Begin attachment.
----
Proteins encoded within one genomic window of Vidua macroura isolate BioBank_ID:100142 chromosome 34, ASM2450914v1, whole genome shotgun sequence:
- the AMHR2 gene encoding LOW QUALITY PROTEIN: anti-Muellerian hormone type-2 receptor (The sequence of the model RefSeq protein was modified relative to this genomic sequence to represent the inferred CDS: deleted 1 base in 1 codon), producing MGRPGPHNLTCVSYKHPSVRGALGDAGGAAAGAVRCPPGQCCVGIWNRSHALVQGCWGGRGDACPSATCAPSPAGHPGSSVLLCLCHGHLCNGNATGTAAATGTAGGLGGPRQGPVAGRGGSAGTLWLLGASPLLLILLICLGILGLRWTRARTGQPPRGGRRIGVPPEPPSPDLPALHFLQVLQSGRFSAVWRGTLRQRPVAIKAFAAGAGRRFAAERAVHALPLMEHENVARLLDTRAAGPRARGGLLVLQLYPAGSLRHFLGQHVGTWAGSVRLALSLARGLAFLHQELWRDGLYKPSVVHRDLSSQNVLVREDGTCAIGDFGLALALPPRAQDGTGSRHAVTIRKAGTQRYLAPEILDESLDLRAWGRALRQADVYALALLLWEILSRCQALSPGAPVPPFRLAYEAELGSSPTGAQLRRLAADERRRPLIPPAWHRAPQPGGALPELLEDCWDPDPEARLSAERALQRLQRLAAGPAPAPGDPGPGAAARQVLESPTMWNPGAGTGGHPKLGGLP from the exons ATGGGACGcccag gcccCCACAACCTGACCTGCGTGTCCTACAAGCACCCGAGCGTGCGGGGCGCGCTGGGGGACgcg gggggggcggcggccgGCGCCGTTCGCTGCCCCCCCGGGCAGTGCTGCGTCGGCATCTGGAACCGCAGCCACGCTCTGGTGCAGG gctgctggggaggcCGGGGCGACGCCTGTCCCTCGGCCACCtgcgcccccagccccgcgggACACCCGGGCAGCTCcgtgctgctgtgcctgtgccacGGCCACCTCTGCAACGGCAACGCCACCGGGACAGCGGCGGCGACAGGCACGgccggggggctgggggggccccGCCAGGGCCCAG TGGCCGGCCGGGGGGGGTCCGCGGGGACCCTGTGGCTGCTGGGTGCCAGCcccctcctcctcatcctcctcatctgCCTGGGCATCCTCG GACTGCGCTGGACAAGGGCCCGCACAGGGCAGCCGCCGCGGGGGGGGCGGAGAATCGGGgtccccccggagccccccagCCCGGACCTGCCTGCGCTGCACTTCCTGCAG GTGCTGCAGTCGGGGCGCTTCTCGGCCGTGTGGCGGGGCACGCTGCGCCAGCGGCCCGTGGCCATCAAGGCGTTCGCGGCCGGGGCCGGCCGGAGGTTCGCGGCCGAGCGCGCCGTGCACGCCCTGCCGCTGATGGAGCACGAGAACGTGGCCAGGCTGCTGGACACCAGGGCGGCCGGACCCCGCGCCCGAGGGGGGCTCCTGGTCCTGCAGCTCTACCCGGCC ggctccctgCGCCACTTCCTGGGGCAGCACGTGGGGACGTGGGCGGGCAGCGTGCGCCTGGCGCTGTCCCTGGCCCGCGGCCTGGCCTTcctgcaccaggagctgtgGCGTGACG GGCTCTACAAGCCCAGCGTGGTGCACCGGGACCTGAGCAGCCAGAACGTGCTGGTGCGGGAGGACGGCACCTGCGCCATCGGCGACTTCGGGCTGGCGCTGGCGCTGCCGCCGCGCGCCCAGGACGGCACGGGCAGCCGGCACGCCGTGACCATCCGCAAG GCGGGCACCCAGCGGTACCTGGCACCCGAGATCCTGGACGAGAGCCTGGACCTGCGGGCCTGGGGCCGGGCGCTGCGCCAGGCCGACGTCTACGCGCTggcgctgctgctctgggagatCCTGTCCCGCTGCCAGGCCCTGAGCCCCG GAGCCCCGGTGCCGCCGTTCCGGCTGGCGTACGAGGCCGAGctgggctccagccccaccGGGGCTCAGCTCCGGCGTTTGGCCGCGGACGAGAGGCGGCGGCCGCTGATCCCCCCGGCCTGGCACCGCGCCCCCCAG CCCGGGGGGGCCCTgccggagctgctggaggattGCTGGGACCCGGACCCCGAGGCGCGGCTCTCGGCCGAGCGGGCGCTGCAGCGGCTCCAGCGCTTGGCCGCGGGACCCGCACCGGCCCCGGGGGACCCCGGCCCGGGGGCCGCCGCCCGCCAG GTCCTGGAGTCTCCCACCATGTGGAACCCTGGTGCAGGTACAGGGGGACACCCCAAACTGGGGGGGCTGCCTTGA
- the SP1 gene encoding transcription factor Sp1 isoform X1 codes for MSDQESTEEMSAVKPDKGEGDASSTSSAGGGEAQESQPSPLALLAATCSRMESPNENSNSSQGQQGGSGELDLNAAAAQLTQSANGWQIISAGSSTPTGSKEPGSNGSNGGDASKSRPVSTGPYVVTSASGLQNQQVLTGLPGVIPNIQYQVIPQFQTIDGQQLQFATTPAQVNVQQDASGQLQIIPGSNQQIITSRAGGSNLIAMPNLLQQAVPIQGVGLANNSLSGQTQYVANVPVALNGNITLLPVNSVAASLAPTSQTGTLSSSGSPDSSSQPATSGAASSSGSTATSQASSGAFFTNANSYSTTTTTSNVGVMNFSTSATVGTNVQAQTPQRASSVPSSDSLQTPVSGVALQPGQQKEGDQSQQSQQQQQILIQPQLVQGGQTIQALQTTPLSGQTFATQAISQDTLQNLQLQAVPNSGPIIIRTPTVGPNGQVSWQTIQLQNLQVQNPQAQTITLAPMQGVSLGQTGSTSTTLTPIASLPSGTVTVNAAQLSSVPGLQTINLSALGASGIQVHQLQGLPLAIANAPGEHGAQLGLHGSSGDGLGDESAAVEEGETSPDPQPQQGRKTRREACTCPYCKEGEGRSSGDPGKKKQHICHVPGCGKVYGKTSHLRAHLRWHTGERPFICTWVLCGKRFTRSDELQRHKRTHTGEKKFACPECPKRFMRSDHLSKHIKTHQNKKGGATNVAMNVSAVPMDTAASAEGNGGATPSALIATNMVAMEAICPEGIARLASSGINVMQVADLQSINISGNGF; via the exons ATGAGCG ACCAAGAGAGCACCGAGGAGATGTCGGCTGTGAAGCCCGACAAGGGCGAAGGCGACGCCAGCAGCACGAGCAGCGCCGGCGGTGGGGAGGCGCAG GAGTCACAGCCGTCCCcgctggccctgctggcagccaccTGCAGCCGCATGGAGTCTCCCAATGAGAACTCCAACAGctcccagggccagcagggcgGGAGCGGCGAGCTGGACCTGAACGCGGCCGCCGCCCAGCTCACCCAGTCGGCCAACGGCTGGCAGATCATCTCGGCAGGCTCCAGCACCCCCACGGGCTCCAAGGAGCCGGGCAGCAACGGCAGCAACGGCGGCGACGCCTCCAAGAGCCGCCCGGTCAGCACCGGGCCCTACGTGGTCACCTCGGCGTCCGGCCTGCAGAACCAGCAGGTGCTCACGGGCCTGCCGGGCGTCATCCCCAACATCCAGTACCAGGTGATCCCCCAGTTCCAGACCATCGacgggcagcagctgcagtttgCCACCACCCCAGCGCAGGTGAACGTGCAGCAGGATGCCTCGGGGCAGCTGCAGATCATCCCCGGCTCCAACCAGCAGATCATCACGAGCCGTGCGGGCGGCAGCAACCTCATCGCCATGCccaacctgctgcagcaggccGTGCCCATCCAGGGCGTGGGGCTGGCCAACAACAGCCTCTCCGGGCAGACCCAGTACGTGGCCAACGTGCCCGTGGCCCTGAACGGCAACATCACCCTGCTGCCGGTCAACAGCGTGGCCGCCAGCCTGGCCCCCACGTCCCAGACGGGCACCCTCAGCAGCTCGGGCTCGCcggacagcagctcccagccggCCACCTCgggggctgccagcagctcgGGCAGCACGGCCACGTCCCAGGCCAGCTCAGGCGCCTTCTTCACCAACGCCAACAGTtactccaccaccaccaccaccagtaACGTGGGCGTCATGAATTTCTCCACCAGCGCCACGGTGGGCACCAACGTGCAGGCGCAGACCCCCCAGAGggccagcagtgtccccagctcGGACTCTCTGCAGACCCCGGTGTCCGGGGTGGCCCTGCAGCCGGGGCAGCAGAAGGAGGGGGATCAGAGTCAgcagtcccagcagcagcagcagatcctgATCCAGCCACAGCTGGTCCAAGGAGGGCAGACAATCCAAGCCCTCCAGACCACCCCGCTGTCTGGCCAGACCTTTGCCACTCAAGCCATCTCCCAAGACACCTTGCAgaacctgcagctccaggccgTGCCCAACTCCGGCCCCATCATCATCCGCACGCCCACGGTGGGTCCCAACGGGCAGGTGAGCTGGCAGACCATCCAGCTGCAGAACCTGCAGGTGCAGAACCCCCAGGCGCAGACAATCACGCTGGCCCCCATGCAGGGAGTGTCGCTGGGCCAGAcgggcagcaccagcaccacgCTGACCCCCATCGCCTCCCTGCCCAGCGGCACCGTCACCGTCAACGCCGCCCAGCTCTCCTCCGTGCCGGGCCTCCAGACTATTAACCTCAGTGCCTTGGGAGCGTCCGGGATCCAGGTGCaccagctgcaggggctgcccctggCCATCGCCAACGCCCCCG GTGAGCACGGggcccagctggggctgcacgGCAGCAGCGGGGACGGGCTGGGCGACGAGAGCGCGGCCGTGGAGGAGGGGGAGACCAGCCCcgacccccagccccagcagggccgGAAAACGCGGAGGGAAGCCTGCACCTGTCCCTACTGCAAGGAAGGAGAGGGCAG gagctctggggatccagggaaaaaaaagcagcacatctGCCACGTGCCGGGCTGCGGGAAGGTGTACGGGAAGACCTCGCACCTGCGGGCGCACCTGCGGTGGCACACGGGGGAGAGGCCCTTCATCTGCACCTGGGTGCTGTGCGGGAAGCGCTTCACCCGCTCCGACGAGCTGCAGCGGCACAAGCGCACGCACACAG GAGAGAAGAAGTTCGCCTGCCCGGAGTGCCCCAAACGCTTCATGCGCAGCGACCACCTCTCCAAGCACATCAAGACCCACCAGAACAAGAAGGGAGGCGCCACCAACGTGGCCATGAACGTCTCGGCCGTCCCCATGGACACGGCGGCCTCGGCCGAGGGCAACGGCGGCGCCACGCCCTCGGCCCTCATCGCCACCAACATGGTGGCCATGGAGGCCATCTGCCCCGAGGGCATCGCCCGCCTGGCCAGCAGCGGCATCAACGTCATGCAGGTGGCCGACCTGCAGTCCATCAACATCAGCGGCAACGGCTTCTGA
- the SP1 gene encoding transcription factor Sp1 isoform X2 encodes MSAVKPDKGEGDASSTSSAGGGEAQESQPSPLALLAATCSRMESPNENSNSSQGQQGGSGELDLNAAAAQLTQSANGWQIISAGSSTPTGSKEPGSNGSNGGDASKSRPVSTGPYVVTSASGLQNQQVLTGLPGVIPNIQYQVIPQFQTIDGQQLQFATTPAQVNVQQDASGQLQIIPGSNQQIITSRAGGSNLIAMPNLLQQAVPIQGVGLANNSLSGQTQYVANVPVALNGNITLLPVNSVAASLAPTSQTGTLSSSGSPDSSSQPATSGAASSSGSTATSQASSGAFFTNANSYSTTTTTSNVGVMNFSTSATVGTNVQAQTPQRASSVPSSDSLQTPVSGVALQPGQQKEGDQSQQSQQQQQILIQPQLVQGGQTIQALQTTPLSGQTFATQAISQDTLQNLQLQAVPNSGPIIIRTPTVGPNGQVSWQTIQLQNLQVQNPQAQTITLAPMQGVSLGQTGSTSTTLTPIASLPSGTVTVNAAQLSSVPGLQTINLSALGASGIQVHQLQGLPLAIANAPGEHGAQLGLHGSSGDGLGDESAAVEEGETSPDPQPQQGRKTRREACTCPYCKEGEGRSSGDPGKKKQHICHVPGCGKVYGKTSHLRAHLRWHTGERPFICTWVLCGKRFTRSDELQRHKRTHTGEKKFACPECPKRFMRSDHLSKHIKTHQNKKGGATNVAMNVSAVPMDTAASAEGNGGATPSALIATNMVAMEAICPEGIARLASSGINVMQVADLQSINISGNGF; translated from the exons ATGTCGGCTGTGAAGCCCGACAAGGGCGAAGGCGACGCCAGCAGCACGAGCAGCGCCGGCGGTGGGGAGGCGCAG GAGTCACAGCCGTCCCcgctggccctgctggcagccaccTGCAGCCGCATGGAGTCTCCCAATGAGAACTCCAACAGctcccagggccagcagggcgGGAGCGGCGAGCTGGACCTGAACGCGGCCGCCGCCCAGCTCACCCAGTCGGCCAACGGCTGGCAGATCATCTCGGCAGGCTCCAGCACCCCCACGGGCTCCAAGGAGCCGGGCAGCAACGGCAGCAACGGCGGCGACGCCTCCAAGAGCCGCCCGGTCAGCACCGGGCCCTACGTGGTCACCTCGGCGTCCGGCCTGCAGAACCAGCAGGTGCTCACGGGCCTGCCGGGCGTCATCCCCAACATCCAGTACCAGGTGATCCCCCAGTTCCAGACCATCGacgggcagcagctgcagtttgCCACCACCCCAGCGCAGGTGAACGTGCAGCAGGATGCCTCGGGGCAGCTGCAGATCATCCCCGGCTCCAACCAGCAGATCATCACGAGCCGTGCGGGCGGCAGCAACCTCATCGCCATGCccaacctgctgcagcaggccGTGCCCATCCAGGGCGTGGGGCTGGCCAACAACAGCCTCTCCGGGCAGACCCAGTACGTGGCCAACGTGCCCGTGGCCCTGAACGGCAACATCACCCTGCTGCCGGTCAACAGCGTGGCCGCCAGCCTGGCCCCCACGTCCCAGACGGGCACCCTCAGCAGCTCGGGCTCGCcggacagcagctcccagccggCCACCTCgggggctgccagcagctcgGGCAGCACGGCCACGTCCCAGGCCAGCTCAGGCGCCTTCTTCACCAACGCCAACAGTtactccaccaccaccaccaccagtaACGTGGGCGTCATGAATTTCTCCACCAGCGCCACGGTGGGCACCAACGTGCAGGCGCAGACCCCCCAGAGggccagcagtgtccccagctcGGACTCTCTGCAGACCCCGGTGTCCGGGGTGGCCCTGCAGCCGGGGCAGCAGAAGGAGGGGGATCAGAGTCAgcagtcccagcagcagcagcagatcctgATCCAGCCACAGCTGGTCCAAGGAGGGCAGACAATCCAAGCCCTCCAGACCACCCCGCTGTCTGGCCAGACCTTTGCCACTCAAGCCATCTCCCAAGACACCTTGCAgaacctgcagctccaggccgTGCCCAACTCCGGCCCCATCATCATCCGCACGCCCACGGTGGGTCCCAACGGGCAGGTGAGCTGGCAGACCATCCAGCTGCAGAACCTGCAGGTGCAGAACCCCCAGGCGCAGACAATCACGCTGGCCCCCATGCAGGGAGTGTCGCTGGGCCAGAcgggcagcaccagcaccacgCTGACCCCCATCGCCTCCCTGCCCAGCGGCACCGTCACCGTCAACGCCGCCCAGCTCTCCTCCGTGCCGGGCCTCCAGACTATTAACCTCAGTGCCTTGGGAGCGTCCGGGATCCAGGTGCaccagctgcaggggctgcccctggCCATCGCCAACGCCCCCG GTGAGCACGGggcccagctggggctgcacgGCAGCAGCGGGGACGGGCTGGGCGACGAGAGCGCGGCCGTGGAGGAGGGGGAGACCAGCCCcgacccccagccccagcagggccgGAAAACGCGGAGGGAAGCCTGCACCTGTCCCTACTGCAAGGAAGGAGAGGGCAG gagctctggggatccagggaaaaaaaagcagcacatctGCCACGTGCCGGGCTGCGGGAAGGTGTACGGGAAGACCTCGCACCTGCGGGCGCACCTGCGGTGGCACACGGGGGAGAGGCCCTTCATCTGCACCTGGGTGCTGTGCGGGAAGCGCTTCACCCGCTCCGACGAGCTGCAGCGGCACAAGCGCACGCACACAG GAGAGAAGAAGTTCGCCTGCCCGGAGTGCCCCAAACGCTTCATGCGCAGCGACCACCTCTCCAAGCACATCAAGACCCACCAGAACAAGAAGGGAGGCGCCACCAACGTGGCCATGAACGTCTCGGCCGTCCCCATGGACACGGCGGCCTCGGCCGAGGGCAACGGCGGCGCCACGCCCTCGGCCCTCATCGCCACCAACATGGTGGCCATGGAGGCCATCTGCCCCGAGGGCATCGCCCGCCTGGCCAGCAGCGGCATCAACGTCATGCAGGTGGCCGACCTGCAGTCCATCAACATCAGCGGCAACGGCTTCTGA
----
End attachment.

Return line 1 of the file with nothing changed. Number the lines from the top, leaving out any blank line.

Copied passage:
Proteins encoded within one genomic window of Vidua macroura isolate BioBank_ID:100142 chromosome 34, ASM2450914v1, whole genome shotgun sequence: